United Nation disconnect: Saving the Internet
In a refreshing change of pace, the Obama administration, which typically offers a sympathetic ear to entangling United Nations' treaties, walked away from an attempt to control and censor the Internet.
The United States and 54 other nations abandoned the International Telecommunications Union (ITU) confab in Dubai after the U.N. agency, egged on by China, Russia and other dictatorships, pushed through an Internet regulatory resolution in the early morning hours, according to The Wall Street Journal. This, after ITU Secretary-General Hamadoun Toure promised that any decisions would be made by “consensus.”
That would be consensus by autocracies that fill Turtle Bay and have no love for an unfettered Internet that threatens their despotic control.
And while Team Obama gets points for abandoning the U.N.'s attempted Web wrangle, far more credit goes to Google, Verizon and other Internet companies that kept close tabs on the conference and flagged this putrid play. They pressured U.S. conference ambassador Terry Kramer to defend a free and open Internet, which included an online petition organized by Google that attracted more than 3 million supporters.
And for good reason: The agreement “violates key principles and undercuts the framework that has contributed to (the Internet's) success,” writes The Heritage Foundation.
ITU critics say the U.S. should quit the agency. Far better for the U.S. to simply quit the U.N.
Show commenting policy
TribLive commenting policy
You are solely responsible for your comments and by using TribLive.com you agree to our Terms of Service.
We moderate comments. Our goal is to provide substantive commentary for a general readership. By screening submissions, we provide a space where readers can share intelligent and informed commentary that enhances the quality of our news and information.
While most comments will be posted if they are on-topic and not abusive, moderating decisions are subjective. We will make them as carefully and consistently as we can. Because of the volume of reader comments, we cannot review individual moderation decisions with readers.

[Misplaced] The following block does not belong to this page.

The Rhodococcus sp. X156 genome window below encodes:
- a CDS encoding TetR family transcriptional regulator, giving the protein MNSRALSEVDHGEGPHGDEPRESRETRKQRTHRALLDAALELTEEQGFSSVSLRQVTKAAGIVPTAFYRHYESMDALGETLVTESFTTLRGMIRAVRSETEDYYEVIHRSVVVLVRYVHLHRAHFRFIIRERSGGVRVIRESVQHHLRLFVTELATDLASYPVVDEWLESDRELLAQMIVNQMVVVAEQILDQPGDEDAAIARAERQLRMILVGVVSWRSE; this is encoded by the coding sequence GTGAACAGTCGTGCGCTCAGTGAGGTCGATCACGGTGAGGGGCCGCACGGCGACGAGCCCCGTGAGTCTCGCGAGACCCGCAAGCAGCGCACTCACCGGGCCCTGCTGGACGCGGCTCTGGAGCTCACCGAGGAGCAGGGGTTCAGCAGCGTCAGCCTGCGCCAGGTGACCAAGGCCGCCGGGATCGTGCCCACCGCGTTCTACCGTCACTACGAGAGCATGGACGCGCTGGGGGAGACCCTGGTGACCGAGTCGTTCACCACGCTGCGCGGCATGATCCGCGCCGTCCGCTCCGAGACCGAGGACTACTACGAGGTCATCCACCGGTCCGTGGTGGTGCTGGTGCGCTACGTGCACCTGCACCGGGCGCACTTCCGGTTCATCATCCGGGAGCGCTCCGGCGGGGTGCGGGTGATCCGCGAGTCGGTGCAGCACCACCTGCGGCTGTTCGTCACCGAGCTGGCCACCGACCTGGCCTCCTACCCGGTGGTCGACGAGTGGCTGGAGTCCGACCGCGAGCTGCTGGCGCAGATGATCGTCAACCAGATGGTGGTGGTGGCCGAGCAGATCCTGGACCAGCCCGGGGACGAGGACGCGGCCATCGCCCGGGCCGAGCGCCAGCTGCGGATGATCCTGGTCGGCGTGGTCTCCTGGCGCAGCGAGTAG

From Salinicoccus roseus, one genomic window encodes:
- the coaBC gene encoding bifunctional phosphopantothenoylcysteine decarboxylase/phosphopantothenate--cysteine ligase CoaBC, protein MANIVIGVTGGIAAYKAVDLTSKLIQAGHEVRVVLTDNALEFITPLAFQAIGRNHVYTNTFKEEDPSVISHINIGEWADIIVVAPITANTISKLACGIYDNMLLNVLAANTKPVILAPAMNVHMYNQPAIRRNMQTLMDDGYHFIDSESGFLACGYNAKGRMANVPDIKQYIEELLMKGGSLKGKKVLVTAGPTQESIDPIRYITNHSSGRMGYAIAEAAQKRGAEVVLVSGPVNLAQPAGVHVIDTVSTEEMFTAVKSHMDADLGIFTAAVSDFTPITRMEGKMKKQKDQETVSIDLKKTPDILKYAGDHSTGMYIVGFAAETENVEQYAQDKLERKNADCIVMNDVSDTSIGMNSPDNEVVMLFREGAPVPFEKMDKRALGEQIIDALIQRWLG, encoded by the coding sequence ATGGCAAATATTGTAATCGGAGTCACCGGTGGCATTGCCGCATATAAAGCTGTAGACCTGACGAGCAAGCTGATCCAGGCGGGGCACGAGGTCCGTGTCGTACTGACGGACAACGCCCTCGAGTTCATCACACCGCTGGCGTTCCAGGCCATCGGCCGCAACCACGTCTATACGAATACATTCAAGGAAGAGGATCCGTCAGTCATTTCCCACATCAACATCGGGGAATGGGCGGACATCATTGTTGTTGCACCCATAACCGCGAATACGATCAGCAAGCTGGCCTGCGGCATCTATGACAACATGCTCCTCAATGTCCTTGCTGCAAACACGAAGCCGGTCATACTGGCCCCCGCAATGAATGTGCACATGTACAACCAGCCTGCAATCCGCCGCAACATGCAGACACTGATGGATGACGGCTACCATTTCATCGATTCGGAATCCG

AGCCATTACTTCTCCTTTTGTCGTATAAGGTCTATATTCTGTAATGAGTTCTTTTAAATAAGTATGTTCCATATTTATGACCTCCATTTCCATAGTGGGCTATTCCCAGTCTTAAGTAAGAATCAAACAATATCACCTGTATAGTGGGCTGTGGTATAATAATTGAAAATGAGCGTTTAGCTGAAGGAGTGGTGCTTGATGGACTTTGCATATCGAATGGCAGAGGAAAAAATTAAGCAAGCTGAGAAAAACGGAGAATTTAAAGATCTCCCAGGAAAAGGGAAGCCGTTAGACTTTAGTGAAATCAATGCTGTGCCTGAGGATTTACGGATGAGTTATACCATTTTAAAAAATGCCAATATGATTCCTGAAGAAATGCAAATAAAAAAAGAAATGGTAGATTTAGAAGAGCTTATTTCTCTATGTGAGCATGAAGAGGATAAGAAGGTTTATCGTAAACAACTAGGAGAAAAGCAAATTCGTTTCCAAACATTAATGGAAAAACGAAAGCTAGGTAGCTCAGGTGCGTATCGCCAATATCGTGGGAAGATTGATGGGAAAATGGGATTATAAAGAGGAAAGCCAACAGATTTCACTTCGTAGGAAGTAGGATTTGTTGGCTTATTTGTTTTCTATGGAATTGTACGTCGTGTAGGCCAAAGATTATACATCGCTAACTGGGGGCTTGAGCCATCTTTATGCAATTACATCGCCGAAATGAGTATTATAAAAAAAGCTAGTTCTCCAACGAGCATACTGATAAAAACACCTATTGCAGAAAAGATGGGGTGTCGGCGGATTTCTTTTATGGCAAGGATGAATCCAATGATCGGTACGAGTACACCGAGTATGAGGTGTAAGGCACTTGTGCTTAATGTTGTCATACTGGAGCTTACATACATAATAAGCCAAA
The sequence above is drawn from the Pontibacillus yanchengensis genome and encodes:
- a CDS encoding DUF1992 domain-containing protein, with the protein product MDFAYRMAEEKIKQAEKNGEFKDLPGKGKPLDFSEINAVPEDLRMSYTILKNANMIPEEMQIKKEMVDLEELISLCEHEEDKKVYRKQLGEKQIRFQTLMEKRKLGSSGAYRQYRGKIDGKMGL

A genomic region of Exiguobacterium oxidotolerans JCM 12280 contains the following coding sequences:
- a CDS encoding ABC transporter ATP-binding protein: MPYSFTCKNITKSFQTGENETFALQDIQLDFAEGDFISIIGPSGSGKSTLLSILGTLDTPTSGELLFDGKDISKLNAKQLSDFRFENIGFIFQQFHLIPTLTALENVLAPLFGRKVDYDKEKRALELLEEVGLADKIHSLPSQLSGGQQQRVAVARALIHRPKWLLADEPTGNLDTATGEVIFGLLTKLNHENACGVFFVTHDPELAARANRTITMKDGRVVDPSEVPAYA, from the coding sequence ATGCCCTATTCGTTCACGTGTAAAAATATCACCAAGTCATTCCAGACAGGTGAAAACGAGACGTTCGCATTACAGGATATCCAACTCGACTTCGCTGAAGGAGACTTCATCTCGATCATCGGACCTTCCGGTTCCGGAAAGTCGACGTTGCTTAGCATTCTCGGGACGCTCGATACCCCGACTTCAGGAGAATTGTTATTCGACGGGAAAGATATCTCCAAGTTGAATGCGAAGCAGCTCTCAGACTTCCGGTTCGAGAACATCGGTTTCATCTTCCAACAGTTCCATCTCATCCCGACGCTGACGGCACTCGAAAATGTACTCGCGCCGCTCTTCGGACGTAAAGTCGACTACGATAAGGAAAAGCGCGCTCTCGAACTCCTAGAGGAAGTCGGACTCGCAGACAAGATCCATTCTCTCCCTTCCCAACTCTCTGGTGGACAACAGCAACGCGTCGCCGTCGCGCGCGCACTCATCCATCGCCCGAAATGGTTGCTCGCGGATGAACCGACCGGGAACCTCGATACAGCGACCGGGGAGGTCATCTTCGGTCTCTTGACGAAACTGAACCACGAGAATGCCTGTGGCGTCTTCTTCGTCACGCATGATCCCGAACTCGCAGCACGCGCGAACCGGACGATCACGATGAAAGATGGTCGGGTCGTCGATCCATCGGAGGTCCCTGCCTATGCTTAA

We value thoughtful comments representing a range of views that make their point quickly and politely. We make an effort to protect discussions from repeated comments either by the same reader or different readers.
We follow the same standards for taste as the daily newspaper. A few things we won't tolerate: personal attacks, obscenity, vulgarity, profanity (including expletives and letters followed by dashes), commercial promotion, impersonations, incoherence, proselytizing and SHOUTING. Don't include URLs to Web sites.
We do not edit comments. They are either approved or deleted. We reserve the right to edit a comment that is quoted or excerpted in an article. In this case, we may fix spelling and punctuation.
We welcome strong opinions and criticism of our work, but we don't want comments to become bogged down with discussions of our policies and we will moderate accordingly.
We appreciate it when readers and people quoted in articles or blog posts point out errors of fact or emphasis and will investigate all assertions. But these suggestions should be sent via e-mail. To avoid distracting other readers, we won't publish comments that suggest a correction. Instead, corrections will be made in a blog post or in an article.
- The gathering storm: An IRS defeat
- Greensburg Tuesday takes
- Not even a ‘trickle’ of sound economics
- Alle-Kiski Tuesday takes
- Clairton’s bizarre teen ID proposal
- Mon-Yough Tuesday takes
- Pittsburgh Tuesday takes
- The minimum wage: Theaters at stake
- Amnesty’s bills: The costs rise
- McKeesport Area volleyball team shows support for manager
- Mon-Yough Laurels & Lances